The 2009 Porsche 911 lineup is, by the accounts of a wide range of review sources, quite comfortable up front and well built, but essentially useless for passengers who try to use the backseat.
Edmunds claims that "large footwells and a tilt/telescoping steering column virtually guarantee that most drivers will be comfortable behind the wheel," but they also note of the backseats that "in a pinch, they'll work for small children, but no more than that." Up front, "room is good" and the "911's seats hug without binding and are long-haul supportive," says ConsumerGuide. For extra comfort and support, reports Forbes Autos, Porsche 911 customers have the option of upgrading to Adaptive Sport Seats, which "improve both lateral support and overall comfort." Cars.com finds that although they are "called four-passenger automobiles by Porsche, 911s have plenty of space for front-seat occupants, but backseat riders are in for a major squeeze."
Thanks to the rear-engine layout of the Porsche 911, the underhood storage compartment is free to hold "a couple of gym bags," according to ConsumerGuide, which also declares that overall cargo room is "great for a sports car." Inside the cabin, even the lightweight 911 Porsche GT2 retains "two swing-arm cup holders," which are present on all 2009 Porsche 911 models. Forbes Autos claims that "the Porsche 911 Targa provides a surprising amount of cargo flexibility," due in part to the fact that "the rear seats fold forward to create a flat cargo floor" and the "lift-up glass hatch makes accessing this space much easier than on other 911 coupes." Edmunds reports that although the folding rear seats provide some storage space, "the 911's principal cargo area is located underneath the hood up front."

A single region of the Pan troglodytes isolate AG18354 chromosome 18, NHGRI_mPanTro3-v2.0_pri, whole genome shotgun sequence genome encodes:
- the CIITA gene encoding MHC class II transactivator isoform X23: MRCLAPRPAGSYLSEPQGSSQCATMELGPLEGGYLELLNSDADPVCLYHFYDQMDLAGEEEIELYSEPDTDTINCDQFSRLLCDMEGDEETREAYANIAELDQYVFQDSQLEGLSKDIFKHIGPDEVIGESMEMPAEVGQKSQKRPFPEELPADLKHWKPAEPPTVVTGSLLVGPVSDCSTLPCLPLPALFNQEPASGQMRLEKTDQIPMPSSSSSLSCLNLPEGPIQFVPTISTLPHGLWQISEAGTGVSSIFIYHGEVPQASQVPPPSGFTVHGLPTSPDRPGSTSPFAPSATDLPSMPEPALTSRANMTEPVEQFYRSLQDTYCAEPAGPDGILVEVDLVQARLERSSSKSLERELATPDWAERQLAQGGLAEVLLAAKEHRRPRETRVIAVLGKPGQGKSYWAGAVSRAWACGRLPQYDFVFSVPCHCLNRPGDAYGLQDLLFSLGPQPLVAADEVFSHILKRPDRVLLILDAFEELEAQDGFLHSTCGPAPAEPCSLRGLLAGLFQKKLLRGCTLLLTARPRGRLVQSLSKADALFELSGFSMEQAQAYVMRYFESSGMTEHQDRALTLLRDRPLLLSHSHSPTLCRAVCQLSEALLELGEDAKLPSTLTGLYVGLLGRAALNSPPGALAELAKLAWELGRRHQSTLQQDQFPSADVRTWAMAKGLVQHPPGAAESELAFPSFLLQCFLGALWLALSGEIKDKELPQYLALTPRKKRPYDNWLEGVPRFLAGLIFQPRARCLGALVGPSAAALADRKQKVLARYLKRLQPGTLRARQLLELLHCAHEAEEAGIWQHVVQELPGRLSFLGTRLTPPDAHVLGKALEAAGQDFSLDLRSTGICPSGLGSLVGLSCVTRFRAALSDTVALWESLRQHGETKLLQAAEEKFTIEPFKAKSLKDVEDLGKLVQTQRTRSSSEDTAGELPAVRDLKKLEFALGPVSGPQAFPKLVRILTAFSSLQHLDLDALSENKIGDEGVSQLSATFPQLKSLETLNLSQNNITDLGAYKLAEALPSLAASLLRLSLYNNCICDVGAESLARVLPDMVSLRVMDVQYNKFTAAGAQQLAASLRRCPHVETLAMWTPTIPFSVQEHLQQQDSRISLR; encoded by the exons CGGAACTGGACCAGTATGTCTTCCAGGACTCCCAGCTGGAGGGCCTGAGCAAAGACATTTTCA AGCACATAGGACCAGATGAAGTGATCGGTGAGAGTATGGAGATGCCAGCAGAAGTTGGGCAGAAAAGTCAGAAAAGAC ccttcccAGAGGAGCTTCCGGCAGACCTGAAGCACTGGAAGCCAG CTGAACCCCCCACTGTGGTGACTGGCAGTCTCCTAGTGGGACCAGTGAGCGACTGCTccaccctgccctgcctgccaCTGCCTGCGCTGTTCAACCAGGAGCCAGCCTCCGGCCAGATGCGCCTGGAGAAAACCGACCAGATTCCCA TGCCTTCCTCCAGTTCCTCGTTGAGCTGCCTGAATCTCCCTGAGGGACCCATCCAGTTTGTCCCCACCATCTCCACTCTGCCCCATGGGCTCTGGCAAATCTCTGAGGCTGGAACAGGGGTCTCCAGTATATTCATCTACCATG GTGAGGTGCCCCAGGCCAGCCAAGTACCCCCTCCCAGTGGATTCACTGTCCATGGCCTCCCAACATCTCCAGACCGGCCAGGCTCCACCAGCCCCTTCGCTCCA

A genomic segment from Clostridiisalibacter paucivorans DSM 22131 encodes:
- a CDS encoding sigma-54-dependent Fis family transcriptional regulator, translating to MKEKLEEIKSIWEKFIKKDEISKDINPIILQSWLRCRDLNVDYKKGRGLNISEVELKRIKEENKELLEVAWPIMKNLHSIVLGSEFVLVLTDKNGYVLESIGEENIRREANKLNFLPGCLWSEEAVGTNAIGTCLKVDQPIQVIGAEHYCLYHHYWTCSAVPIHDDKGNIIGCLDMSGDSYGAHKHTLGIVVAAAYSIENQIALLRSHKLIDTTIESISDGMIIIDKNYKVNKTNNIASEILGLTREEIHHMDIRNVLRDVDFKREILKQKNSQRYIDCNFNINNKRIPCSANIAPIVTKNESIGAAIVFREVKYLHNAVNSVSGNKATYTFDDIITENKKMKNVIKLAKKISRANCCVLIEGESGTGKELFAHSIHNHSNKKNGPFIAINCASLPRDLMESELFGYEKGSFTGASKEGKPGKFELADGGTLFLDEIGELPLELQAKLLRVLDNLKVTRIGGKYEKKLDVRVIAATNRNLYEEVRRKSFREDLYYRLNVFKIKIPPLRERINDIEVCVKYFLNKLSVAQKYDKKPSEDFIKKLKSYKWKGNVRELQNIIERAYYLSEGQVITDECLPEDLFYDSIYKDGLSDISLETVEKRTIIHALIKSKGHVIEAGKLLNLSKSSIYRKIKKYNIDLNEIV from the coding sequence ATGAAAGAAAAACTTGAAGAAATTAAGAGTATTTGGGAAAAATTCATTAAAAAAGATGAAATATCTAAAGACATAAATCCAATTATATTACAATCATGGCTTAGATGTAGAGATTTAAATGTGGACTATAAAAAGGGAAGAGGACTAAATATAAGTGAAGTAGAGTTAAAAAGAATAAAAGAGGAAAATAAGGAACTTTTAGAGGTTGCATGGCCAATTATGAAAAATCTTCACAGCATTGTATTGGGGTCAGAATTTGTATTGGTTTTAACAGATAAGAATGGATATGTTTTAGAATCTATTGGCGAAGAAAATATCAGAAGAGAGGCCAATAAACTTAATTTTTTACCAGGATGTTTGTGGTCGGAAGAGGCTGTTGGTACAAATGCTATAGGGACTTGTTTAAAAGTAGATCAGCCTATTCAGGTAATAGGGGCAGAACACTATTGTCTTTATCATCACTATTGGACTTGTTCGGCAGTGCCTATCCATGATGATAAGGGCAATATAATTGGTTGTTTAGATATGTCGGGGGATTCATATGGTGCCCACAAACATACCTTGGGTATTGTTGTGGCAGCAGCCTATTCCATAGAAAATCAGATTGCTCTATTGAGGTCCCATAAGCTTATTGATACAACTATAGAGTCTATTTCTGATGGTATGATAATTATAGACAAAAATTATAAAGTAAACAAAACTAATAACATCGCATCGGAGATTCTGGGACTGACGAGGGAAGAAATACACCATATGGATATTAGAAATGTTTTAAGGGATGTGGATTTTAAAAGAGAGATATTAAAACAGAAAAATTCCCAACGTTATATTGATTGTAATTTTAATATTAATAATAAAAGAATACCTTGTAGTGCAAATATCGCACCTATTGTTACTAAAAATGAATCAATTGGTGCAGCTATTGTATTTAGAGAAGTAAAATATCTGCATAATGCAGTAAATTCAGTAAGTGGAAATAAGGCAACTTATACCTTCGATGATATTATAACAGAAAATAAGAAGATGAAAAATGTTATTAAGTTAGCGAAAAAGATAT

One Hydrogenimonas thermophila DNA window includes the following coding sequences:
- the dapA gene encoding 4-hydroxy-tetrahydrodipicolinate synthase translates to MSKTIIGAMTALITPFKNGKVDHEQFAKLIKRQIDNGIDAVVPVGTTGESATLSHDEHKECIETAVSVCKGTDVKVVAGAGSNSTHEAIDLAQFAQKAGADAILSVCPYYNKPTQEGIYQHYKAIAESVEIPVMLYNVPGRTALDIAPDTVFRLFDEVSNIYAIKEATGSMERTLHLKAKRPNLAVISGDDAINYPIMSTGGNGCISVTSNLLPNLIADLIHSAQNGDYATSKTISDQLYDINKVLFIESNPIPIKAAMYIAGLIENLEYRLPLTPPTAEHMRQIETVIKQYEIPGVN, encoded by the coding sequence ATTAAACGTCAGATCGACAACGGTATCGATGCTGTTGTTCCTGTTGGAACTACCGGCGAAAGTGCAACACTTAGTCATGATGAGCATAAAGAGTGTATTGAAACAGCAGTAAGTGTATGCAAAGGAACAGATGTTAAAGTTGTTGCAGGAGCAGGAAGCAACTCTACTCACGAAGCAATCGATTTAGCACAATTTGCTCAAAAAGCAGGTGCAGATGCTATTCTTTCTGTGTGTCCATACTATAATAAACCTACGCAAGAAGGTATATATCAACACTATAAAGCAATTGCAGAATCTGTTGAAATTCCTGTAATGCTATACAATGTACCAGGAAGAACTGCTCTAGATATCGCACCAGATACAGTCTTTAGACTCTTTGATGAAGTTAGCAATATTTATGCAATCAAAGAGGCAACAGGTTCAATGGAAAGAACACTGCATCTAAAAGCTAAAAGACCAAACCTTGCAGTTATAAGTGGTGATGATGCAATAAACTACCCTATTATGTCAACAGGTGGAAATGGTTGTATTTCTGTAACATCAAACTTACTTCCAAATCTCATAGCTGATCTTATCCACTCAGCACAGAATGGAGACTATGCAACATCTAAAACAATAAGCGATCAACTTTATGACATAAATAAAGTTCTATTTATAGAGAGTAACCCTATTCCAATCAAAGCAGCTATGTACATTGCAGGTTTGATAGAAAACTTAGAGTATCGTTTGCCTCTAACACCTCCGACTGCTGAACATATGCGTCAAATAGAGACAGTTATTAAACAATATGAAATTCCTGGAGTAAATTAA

ConsumerGuide recognizes the quality that comes with the Porsche badge, saying that "you pay plenty, but that's partly offset by solid construction." ConsumerGuide adds that "cabin materials are solid and mostly upscale," while Motor Trend raves about the standard "rich Alcantara" that adorns the interior of the GT2 and GT3 variants of the 911 Porsche. Forbes Autos points out that "Porsche 911s are usually completely devoid of creaks and rattles," though they notice "creaks when going over potholes" in their Porsche 911 Targa. Otherwise, they praise "plenty of engineering forethought" that goes into every 911 Porsche.
One complaint lodged by Automobile Magazine comes from testing the 2009 Porsche 911 Turbo Cabriolet; they state that "when the turbos are on full boost, intake honk and turbo whoosh create a giant sucking sound that assaults your ears." Otherwise, most reviewers agree with ConsumerGuide when they say that there is "lots of engine and tire noise, but 911s are on par for ultra-performance sports cars." ConsumerGuide considers the ambient noise within the cabin to be "music to an enthusiast's ears,” because it mostly comes from "the engine's unique sound.”
Another area of concern on the 911 Porsche Targa models is the retractable roof, which Forbes Autos notes "reduces what little rear-seat headroom there is to begin with and could even smack a rear occupant in the head." It is also worth mentioning that both the GT3 and GT2 variants of the 911 Porsche do away with the rear seats altogether, in the interest of cutting weight.